By default no sentence occurs more than once in train.tsv, dev.tsv, and test.tsv. However, one can relax this constraint using the -s command line parameter. The value of -s is the number of repeats allows for a sentence. So, for example, if one wanted to allow for a sentence to occur 3 times in a corpus, then one could use

CorporaCreator$ create-corpora -d corpora -f clips.tsv -s 3

With or without the use of the -s command line parameter, the result of running create-corpora will be a directory containing the following files:

CorporaCreator$ tree corpora
corpora
├── br
│   ├── dev.tsv
│   ├── invalid.tsv
│   ├── other.tsv
│   ├── test.tsv
│   ├── train.tsv
│   └── valid.tsv
├── ca
│   ├── dev.tsv
│   ├── invalid.tsv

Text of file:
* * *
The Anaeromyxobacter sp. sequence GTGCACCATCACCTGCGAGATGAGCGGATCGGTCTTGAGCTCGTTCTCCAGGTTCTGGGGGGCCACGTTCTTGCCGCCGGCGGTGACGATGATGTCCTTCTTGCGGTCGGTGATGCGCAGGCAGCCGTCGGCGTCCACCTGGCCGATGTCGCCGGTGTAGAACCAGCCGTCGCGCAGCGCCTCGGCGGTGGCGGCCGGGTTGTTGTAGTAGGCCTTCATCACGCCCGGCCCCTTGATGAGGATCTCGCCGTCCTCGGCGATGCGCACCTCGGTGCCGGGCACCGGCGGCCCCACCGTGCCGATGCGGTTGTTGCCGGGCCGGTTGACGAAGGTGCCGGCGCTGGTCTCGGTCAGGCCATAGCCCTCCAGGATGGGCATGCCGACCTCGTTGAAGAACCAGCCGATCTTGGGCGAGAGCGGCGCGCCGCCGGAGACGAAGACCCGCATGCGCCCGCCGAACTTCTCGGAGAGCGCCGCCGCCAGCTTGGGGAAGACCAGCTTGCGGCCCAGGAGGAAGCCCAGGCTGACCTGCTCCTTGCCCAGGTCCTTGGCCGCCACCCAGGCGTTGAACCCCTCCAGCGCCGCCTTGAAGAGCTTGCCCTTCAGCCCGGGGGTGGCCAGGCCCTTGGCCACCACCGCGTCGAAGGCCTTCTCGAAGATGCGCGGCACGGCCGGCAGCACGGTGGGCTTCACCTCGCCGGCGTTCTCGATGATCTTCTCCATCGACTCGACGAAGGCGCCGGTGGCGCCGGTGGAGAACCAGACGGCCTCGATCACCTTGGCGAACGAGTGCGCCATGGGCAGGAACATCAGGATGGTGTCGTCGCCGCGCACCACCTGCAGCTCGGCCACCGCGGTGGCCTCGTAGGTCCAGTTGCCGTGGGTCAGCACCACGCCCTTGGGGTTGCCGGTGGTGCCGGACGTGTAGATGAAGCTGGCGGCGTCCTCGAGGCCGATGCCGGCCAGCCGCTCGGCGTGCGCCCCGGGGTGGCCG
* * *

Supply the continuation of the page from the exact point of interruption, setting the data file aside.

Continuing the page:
│   ├── other.tsv
│   ├── test.tsv
│   ├── train.tsv
│   └── valid.tsv
├── cnh
│   ├── dev.tsv
│   ├── invalid.tsv
│   ├── other.tsv
│   ├── test.tsv
│   ├── train.tsv
│   └── valid.tsv
.
.
.
├── tt
│   ├── dev.tsv
│   ├── invalid.tsv
│   ├── other.tsv
│   ├── test.tsv
│   ├── train.tsv
│   └── valid.tsv
└── zh-TW
    ├── dev.tsv
    ├── invalid.tsv
    ├── other.tsv
    ├── test.tsv
    ├── train.tsv
    └── valid.tsv

19 directories, 114 files

Contributing

Introduction

The purpose of the create-corpora command line tool is to provide a jumping-off point for contributors. The data in the alpha release of the Common Voice data is, unfortunately, in need of cleaning and the create-corpora command line tool provides a plugin for each language that allows for the language communities to aid in cleaning the data.

Cleaning Sentences

The clips.tsv file is a tab separated file containing a dump of the raw data from Common Voice with the following columns:

  1. client_id - A unique identifier for the contributor that was randomly generated when the contributor joined
  2. path - The path to the audio file containing the contribution
  3. sentence - The sentence the contributor was asked to read